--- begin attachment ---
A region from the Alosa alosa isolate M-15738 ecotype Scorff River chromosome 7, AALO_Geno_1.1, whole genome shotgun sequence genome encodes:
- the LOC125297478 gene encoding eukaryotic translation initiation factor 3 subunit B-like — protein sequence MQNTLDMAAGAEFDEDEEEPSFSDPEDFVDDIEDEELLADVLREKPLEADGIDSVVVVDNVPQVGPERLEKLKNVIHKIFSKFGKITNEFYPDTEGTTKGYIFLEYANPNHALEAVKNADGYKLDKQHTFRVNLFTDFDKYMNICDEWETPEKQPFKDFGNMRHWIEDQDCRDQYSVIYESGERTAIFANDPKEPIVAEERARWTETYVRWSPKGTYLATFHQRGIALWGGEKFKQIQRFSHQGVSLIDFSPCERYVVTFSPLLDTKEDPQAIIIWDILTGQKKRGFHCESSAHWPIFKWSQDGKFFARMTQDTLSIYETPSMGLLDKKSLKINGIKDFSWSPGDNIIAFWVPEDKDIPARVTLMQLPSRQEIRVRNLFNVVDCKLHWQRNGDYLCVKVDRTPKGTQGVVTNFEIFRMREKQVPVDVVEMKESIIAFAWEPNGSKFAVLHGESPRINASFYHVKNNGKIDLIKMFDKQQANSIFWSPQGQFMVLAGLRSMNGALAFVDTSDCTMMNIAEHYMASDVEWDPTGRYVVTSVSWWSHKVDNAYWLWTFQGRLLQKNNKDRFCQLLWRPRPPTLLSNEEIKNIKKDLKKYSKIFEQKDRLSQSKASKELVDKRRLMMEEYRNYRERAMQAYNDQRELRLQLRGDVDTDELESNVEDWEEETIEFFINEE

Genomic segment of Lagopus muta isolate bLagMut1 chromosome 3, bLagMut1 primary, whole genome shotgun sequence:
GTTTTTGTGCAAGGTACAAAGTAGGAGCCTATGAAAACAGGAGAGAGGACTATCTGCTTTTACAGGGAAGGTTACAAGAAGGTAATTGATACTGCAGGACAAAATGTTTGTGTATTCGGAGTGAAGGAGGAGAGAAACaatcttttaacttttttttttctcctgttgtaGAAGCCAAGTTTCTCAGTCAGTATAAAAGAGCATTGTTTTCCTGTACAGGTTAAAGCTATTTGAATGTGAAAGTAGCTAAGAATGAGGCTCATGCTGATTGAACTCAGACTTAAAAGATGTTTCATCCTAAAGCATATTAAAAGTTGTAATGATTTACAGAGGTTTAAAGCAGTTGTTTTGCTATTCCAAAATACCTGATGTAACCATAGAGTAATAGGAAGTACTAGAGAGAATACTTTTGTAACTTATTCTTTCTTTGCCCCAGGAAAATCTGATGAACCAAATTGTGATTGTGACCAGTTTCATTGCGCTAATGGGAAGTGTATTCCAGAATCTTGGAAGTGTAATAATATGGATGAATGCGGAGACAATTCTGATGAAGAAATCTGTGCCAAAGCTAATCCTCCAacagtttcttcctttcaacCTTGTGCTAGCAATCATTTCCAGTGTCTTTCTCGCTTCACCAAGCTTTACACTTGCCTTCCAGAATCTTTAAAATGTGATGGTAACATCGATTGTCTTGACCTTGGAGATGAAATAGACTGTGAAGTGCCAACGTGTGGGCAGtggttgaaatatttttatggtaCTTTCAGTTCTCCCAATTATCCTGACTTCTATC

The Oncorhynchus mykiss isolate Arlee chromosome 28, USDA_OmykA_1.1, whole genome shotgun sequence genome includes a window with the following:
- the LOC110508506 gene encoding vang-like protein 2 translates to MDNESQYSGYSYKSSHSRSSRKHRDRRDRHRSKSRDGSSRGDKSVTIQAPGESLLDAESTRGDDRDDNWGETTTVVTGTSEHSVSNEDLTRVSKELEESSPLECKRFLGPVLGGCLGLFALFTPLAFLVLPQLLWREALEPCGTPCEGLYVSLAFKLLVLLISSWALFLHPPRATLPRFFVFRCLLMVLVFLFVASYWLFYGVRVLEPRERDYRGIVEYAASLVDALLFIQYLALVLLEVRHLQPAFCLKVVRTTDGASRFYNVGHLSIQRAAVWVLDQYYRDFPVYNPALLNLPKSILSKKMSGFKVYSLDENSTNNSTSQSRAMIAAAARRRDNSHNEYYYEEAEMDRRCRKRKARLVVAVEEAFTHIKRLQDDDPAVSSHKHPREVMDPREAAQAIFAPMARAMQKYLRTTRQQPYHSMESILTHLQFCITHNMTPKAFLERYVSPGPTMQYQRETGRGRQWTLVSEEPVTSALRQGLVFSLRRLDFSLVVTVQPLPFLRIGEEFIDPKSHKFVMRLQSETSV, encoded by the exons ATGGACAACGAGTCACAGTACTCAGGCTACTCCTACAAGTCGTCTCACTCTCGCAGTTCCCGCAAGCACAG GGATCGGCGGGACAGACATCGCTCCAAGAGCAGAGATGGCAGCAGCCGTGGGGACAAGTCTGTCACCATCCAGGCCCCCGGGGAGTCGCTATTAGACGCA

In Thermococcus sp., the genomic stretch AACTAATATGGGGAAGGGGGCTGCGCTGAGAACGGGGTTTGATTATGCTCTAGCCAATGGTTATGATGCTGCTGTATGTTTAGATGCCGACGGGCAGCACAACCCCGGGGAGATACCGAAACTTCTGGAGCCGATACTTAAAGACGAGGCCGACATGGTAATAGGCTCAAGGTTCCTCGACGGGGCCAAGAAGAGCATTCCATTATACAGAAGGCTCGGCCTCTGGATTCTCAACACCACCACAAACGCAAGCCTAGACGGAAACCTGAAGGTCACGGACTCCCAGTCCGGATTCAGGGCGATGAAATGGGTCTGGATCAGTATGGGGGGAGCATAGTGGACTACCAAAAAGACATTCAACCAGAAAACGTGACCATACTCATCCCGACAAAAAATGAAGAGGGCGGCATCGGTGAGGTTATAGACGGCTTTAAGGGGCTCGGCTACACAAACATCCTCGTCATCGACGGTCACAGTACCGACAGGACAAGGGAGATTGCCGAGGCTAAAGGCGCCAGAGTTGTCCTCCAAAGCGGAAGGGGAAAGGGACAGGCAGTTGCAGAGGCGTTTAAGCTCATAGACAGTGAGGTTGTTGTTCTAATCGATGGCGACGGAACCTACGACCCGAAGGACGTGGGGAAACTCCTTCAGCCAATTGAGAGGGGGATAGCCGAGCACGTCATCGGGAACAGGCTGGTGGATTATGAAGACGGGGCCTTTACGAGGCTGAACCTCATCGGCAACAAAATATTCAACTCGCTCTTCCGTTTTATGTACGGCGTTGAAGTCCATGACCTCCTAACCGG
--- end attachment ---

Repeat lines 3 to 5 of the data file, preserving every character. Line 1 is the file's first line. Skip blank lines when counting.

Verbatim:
Genomic segment of Lagopus muta isolate bLagMut1 chromosome 3, bLagMut1 primary, whole genome shotgun sequence:
GTTTTTGTGCAAGGTACAAAGTAGGAGCCTATGAAAACAGGAGAGAGGACTATCTGCTTTTACAGGGAAGGTTACAAGAAGGTAATTGATACTGCAGGACAAAATGTTTGTGTATTCGGAGTGAAGGAGGAGAGAAACaatcttttaacttttttttttctcctgttgtaGAAGCCAAGTTTCTCAGTCAGTATAAAAGAGCATTGTTTTCCTGTACAGGTTAAAGCTATTTGAATGTGAAAGTAGCTAAGAATGAGGCTCATGCTGATTGAACTCAGACTTAAAAGATGTTTCATCCTAAAGCATATTAAAAGTTGTAATGATTTACAGAGGTTTAAAGCAGTTGTTTTGCTATTCCAAAATACCTGATGTAACCATAGAGTAATAGGAAGTACTAGAGAGAATACTTTTGTAACTTATTCTTTCTTTGCCCCAGGAAAATCTGATGAACCAAATTGTGATTGTGACCAGTTTCATTGCGCTAATGGGAAGTGTATTCCAGAATCTTGGAAGTGTAATAATATGGATGAATGCGGAGACAATTCTGATGAAGAAATCTGTGCCAAAGCTAATCCTCCAacagtttcttcctttcaacCTTGTGCTAGCAATCATTTCCAGTGTCTTTCTCGCTTCACCAAGCTTTACACTTGCCTTCCAGAATCTTTAAAATGTGATGGTAACATCGATTGTCTTGACCTTGGAGATGAAATAGACTGTGAAGTGCCAACGTGTGGGCAGtggttgaaatatttttatggtaCTTTCAGTTCTCCCAATTATCCTGACTTCTATC

The Oncorhynchus mykiss isolate Arlee chromosome 28, USDA_OmykA_1.1, whole genome shotgun sequence genome includes a window with the following: